Former Longford manager Glenn Ryan has dismissed the suggestion that the county are on a damage limitation mission against Dublin tomorrow afternoon.
Jack Sheedy’s side are 25/1 to upset the Leinster champions while the spread is forecasted at an incredible 16 points.
Rory O’Carroll earlier this week said he expects Longford will adopt a defensive strategy similar to that deployed by Derry against Dublin in the league in March, when Jim Gavin’s men ran out 0-8 to 0-4 winners.
Ryan can’t say exactly what tactics his former charges will adopt, only that they won’t be arriving in Croke Park to keep the losing margin down.
“I’m sure the Longford lads don’t think that,” he says of damage limitation, “and the reality is they can’t think that. Any team going up to play Dublin, the question is are you better off picking up a moral victory in the previous game by losing, rather than facing up to them? But you’re only going to improve by playing the better teams. Counties from lower divisions cry out to be at a higher level to compete with the bigger teams.
“I’m sure the Longford lads are looking forward to this game. I, unfortunately, never had an opportunity to come up against Dublin during my time with Longford and I know the lads during that time would have loved to have a crack at them. We had an opportunity in a replay against Wexford (2012 Leinster quarter-final ) and we were pipped in the last few minutes.
“Knowing the Longford psyche and the players still there, this is one they’ll be up for. A few of them have been around for a good number of years and I think they’ve had their fill of moral victories.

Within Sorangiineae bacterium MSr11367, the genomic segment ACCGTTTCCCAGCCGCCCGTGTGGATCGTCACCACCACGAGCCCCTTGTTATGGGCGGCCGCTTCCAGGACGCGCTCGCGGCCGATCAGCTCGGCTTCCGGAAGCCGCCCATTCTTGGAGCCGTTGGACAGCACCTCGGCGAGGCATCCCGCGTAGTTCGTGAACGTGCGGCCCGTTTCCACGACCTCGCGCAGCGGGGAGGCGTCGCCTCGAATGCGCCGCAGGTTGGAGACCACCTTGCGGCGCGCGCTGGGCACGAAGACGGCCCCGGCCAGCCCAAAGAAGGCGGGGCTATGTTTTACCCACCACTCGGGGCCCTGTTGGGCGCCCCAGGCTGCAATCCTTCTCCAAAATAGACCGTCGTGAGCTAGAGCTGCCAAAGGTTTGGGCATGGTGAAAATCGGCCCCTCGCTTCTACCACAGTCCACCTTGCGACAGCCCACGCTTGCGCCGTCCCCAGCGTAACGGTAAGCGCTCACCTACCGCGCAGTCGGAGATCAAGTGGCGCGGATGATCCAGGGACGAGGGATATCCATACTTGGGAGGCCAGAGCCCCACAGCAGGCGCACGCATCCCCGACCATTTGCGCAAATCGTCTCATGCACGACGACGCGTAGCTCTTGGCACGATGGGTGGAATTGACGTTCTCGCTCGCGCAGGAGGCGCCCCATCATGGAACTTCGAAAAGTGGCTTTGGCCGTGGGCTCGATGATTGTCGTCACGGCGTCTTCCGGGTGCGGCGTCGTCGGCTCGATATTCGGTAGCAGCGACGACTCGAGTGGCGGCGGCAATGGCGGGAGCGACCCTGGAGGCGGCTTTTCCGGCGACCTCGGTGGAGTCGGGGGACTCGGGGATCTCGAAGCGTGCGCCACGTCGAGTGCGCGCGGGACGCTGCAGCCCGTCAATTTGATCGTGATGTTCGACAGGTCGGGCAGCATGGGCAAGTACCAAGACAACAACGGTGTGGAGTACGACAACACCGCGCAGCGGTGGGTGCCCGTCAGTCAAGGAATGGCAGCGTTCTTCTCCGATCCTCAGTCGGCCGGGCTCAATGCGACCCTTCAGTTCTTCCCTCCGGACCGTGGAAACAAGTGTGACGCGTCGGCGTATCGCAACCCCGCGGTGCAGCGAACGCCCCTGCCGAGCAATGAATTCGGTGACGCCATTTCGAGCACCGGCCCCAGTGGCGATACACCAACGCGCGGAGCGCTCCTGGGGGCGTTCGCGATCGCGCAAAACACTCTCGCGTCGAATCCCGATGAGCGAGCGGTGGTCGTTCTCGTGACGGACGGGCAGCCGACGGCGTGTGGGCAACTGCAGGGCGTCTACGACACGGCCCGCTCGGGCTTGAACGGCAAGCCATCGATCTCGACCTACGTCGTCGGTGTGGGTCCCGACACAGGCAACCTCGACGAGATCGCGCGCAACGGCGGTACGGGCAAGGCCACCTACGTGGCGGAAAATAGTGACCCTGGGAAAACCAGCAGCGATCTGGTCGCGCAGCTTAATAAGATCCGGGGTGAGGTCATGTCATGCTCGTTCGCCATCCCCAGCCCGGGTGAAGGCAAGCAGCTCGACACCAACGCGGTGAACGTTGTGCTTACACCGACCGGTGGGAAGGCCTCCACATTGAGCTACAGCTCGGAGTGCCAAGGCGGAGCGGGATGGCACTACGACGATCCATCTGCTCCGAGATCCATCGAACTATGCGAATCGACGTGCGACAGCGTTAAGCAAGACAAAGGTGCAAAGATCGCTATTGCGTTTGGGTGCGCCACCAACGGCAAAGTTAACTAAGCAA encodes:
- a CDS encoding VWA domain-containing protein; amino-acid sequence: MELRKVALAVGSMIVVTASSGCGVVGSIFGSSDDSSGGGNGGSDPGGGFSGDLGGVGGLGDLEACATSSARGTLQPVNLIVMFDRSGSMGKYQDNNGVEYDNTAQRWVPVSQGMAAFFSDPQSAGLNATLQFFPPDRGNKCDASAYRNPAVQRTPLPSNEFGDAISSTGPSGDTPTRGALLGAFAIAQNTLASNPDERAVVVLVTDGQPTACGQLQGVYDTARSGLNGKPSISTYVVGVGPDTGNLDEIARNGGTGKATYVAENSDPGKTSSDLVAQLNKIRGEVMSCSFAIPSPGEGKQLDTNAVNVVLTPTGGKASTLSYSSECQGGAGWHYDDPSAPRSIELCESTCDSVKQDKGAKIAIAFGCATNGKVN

“Longford will set up the best way they think possible to win the game, whether that’s going with plenty of men in defence or using their forward power. I don’t think they will do it for the sake of it; they’ll be doing it for themselves.”
From his five years working with the county side, Ryan got to appreciate just how much Longford yearn to showcase their talents. The 2011 and 2013 Leinster U21 final appearances, both lost narrowly, would suggest there will be more days in Croke Park, although the Kildare native would read more into players’ attitudes than those close-run things at U21 level. “There’s no doubt about that but that’s no guarantee of success but more a barometer of the work being done leading up to those levels. Longford people love football and in most cases they get the best from their best players. You look at Paul Barden and Bernard McElvaney and these players who were able to compete at the highest level. The same now goes for the likes of Dermot Brady and Michael Quinn. They can live with the best.”
It’s been said that for the likes of Tipperary, their championship won’t start in earnest until the qualifiers. Beat Waterford tomorrow and it’s widely expected they will cause Kerry problems in a Munster semi-final but ultimately not enough to beat them. Might the same line of thinking be applicable to Longford now as they face their own goliath?
Ryan disagrees: “People have this assumption that you can go into the qualifiers and you will have a handy route. You can get tripped up as early in the qualifiers as you can in the provincial championships. You could end up facing Tyrone or another team that has been knocked out early on. It would be very foolish and show a lack of ambition to be plotting that way and it would send out the wrong signals.
“I don’t think that’s the case but there’s no doubt that when you are knocked out of the province, it’s great to have the backdoor to have the opportunity to get back on track.”
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